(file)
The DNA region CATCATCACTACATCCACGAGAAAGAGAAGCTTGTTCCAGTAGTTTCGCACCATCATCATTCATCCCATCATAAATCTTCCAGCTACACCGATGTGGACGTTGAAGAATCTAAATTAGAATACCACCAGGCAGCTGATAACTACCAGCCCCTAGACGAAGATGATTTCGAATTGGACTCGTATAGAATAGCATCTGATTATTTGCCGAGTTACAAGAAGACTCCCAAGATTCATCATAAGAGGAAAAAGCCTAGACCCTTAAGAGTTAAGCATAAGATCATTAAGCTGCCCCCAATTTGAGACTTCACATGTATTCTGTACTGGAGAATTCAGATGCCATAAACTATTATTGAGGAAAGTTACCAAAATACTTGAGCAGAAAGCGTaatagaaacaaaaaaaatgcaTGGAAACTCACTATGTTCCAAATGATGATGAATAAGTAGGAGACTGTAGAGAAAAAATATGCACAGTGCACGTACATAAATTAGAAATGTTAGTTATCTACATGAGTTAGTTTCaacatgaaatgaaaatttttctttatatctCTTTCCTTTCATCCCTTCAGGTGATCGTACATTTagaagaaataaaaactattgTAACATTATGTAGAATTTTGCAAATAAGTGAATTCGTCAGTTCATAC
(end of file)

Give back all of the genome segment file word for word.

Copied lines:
The DNA region CATCATCACTACATCCACGAGAAAGAGAAGCTTGTTCCAGTAGTTTCGCACCATCATCATTCATCCCATCATAAATCTTCCAGCTACACCGATGTGGACGTTGAAGAATCTAAATTAGAATACCACCAGGCAGCTGATAACTACCAGCCCCTAGACGAAGATGATTTCGAATTGGACTCGTATAGAATAGCATCTGATTATTTGCCGAGTTACAAGAAGACTCCCAAGATTCATCATAAGAGGAAAAAGCCTAGACCCTTAAGAGTTAAGCATAAGATCATTAAGCTGCCCCCAATTTGAGACTTCACATGTATTCTGTACTGGAGAATTCAGATGCCATAAACTATTATTGAGGAAAGTTACCAAAATACTTGAGCAGAAAGCGTaatagaaacaaaaaaaatgcaTGGAAACTCACTATGTTCCAAATGATGATGAATAAGTAGGAGACTGTAGAGAAAAAATATGCACAGTGCACGTACATAAATTAGAAATGTTAGTTATCTACATGAGTTAGTTTCaacatgaaatgaaaatttttctttatatctCTTTCCTTTCATCCCTTCAGGTGATCGTACATTTagaagaaataaaaactattgTAACATTATGTAGAATTTTGCAAATAAGTGAATTCGTCAGTTCATAC